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Shaping ships for people : human centred design knowledge into maritime education
thesisposted on 2023-05-27, 20:39 authored by Hettiarachchige AbeysiriwardhaneHettiarachchige Abeysiriwardhane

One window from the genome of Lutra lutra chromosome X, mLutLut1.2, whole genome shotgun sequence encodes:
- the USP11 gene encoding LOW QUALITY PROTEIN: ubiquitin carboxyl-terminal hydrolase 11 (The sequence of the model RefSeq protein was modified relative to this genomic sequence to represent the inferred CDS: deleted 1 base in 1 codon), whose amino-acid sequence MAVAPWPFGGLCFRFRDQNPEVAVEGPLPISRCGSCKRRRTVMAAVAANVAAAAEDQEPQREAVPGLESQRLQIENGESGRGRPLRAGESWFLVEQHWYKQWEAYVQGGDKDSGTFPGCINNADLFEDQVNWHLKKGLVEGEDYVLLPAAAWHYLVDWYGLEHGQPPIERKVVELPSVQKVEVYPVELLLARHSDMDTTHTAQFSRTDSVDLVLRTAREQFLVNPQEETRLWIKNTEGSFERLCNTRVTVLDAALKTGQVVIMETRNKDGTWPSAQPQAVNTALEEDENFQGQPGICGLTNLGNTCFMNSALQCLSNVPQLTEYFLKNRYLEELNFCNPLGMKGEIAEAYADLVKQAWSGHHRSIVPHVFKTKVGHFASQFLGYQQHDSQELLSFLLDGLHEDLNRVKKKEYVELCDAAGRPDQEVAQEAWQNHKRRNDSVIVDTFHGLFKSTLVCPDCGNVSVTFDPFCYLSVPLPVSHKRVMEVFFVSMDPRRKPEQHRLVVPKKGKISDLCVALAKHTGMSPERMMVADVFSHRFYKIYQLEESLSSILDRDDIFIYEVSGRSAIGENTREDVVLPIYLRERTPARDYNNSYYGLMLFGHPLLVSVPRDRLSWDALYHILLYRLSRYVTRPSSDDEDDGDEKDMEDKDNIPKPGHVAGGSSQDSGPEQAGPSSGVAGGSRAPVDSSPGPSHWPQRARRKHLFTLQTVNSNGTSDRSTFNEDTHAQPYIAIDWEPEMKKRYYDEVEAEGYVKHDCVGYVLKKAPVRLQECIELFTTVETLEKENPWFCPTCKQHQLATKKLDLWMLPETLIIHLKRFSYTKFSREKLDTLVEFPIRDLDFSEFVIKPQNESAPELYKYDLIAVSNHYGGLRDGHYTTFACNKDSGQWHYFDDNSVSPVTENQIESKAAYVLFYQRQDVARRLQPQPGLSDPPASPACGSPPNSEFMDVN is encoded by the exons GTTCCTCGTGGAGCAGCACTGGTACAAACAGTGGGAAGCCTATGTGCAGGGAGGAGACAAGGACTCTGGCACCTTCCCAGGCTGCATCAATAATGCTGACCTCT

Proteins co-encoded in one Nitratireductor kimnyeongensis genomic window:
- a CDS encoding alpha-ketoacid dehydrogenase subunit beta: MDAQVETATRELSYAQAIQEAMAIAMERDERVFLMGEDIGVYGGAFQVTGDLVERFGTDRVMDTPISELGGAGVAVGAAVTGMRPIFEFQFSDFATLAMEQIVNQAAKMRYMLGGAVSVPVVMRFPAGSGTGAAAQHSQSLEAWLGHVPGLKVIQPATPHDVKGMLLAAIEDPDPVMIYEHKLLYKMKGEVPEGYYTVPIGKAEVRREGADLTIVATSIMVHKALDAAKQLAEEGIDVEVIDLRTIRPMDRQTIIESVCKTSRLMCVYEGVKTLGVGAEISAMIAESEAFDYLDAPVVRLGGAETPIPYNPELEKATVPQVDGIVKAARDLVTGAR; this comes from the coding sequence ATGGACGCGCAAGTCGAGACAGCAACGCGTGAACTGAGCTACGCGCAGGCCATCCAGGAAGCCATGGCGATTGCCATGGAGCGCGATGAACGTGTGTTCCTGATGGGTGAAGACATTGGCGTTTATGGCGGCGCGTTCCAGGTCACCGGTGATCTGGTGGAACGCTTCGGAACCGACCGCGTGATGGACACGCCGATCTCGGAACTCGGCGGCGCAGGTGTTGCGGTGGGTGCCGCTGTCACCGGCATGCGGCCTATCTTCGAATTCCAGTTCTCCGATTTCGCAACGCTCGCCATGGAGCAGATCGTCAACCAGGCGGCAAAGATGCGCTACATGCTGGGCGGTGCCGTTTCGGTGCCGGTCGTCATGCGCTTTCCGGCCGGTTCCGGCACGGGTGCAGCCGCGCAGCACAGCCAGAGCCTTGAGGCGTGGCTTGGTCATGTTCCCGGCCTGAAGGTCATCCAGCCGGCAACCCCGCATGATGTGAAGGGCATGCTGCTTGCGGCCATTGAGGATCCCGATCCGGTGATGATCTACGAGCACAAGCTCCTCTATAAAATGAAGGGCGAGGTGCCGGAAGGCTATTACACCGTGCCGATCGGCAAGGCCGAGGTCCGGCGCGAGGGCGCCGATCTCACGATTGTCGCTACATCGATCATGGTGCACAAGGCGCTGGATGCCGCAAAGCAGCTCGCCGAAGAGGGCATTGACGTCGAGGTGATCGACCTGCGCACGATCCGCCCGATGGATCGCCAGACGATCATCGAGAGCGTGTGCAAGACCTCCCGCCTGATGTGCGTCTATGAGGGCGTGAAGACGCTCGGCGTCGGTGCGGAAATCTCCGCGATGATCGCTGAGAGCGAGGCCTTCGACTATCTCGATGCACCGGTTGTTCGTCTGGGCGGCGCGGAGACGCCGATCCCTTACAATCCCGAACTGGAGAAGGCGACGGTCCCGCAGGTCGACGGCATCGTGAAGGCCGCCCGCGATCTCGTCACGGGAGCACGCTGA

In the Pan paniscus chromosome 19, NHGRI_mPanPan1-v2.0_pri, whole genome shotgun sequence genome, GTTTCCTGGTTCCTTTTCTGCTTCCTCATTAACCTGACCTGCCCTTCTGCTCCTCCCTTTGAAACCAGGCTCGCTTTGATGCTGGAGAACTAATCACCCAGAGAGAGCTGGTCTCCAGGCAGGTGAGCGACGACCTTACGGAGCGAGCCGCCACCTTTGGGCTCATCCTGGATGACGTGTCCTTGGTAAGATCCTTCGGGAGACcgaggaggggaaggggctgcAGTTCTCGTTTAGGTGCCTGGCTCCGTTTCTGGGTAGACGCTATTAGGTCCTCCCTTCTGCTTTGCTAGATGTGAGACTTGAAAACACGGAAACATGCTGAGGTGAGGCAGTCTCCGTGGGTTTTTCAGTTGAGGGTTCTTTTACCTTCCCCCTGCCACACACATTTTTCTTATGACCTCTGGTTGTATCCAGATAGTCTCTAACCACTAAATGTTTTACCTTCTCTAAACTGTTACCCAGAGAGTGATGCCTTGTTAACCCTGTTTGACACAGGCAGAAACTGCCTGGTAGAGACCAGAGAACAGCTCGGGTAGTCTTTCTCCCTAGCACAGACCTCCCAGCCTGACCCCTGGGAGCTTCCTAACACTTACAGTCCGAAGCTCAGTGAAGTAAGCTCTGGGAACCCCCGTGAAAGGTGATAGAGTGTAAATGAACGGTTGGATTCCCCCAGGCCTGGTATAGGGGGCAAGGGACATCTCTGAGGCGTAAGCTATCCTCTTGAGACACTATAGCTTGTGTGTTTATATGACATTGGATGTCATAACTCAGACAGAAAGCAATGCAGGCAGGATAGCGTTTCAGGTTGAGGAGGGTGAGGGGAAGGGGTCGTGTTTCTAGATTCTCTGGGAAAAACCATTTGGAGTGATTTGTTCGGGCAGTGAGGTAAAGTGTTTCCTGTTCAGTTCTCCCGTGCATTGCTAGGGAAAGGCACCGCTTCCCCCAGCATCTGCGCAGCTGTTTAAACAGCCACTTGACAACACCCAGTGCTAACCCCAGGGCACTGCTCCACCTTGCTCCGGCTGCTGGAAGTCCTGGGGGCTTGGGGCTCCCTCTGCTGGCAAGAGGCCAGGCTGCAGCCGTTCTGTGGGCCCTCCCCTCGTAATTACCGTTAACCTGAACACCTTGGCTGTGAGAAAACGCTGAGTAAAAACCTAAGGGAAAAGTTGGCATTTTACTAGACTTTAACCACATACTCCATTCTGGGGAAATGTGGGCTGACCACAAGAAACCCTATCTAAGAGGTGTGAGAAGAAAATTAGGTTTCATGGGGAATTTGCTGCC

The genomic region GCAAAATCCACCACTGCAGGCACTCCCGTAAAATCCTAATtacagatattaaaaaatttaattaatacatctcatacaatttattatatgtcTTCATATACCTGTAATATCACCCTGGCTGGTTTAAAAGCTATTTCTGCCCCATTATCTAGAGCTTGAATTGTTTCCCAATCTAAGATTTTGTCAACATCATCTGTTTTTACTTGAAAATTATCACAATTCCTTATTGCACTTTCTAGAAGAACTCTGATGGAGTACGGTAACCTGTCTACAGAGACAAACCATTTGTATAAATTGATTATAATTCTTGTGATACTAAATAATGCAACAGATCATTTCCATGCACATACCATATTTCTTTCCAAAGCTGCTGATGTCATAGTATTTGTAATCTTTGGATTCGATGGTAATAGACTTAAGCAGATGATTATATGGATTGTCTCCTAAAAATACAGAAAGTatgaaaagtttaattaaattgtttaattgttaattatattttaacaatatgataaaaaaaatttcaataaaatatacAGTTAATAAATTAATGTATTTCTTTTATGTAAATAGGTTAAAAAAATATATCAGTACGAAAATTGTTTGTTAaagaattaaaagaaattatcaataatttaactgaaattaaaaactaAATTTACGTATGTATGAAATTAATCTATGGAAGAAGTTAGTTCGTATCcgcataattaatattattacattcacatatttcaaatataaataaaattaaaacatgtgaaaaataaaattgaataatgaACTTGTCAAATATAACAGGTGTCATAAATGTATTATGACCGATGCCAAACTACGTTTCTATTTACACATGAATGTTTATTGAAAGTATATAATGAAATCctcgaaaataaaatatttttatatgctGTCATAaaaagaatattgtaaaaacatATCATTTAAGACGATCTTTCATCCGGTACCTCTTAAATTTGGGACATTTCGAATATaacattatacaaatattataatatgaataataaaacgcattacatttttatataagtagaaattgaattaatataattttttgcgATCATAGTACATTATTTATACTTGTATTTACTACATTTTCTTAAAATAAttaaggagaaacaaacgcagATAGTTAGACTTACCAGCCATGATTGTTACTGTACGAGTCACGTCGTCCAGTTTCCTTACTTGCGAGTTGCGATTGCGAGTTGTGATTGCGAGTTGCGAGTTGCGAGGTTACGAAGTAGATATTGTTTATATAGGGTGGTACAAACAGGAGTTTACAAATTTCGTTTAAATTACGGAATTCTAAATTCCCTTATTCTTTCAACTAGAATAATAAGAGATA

The ship design process focuses primarily on the technical aspects of engineering specifications and regulatory requirements derived from classification societies and flag states. There is often little or no attention paid by designers to the operational demands of onboard crew and the detailed design characteristics of the work environment of a ship. As a result, inadequate Human Factor (HF) consideration in ship design is a common contributory cause to maritime accidents. In fact, there is an increasing awareness in the marine industry that HF needs to be considered in ship design through a Human Centred Design (HCD) approach. Current maritime education however is heavily biased towards the technical aspects of design, limiting the education of students in HF, HCD and onboard operational issues. This has made it difficult to convey the significance of HCD and a usability mindset to designers. An early intervention in the maritime design education is thus essential. This research study constructed a pedagogical framework for integrating HCD knowledge into maritime education through undergraduate design projects. Within this framework, Peer-Led Team Learning (PLTL) pedagogy was linked to design project unit driven by Problem-Based Learning (PBL) pedagogy in conjunction with Vygotsky's Zone of Proximal Development (ZPD) theory and the scaffolding concept. HCD knowledge was then disseminated through this framework over two consecutive years, and then evaluated for effectiveness, as well as validated through an Action Research methodology. Maritime design undergraduates undertaking yearlong PBL-based design projects at the Australian Maritime College participated in this study. The findings present the effectiveness of this teaching framework for imparting non-technical HCD knowledge to technically-oriented maritime design project unit. The total effort made a noteworthy contribution to improving the HCD understanding of 56 of the undergraduates out of 69 to a satisfactory level, from an original point of a lack of understanding. In addition, as a result of adopting a peer-leader approach, this study created a cohort of unique HCD champions who are now trained to carry forward their knowledge into future design teams, thus guiding them to shape ships for people. Furthermore, the findings show the benefit of using multiple approaches, such as conducting HFrelated onboard activities, organising guest lectures, conducting discussions, and using virtual tours of ships, pictures, videos and real-world examples of HF, in order to meaningfully impart HCD knowledge. Such approaches incentivised the engineering students, as they can be categorised as 'demanding' in terms of learning preferences and their learning styles are diverse; visual, sensing, inductive, active, and global. This shows that in order to effectively transfer HCD knowledge into engineering education, these learning preferences should become partner to the traditional linguistic dimension of teaching, process which includes verbal, symbolic, and numerical representations. Future research may advance this pedagogical framework and the HCD knowledge dissemination activities by way of implementation in other maritime institutes who deliver PBL-based maritime design projects. However, in order to meaningfully implement this 'bottom-up' initiative, the acknowledgement of maritime institutions towards the significance of HCD knowledge for their undergraduates is pivotal.
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